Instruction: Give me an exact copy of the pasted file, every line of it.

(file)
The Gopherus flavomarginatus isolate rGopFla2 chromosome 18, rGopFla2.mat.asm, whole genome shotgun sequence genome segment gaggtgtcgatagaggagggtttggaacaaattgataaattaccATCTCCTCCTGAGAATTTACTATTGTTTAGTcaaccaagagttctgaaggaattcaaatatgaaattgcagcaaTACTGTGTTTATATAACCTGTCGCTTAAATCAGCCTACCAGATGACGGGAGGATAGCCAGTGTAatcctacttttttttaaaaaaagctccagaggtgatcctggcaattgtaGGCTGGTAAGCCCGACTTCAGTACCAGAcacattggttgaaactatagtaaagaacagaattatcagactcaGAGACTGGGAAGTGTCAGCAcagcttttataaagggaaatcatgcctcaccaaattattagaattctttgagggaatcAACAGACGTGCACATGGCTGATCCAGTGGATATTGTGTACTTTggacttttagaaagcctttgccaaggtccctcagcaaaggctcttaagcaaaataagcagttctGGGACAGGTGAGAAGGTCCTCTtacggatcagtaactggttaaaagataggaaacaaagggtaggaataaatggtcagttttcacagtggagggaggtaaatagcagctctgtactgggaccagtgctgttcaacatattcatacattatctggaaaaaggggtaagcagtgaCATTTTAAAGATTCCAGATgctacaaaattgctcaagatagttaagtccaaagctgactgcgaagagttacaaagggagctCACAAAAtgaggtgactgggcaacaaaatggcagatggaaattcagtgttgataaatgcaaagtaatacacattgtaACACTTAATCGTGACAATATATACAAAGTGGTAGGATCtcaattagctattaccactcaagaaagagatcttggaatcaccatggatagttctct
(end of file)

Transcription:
The Gopherus flavomarginatus isolate rGopFla2 chromosome 18, rGopFla2.mat.asm, whole genome shotgun sequence genome segment gaggtgtcgatagaggagggtttggaacaaattgataaattaccATCTCCTCCTGAGAATTTACTATTGTTTAGTcaaccaagagttctgaaggaattcaaatatgaaattgcagcaaTACTGTGTTTATATAACCTGTCGCTTAAATCAGCCTACCAGATGACGGGAGGATAGCCAGTGTAatcctacttttttttaaaaaaagctccagaggtgatcctggcaattgtaGGCTGGTAAGCCCGACTTCAGTACCAGAcacattggttgaaactatagtaaagaacagaattatcagactcaGAGACTGGGAAGTGTCAGCAcagcttttataaagggaaatcatgcctcaccaaattattagaattctttgagggaatcAACAGACGTGCACATGGCTGATCCAGTGGATATTGTGTACTTTggacttttagaaagcctttgccaaggtccctcagcaaaggctcttaagcaaaataagcagttctGGGACAGGTGAGAAGGTCCTCTtacggatcagtaactggttaaaagataggaaacaaagggtaggaataaatggtcagttttcacagtggagggaggtaaatagcagctctgtactgggaccagtgctgttcaacatattcatacattatctggaaaaaggggtaagcagtgaCATTTTAAAGATTCCAGATgctacaaaattgctcaagatagttaagtccaaagctgactgcgaagagttacaaagggagctCACAAAAtgaggtgactgggcaacaaaatggcagatggaaattcagtgttgataaatgcaaagtaatacacattgtaACACTTAATCGTGACAATATATACAAAGTGGTAGGATCtcaattagctattaccactcaagaaagagatcttggaatcaccatggatagttctct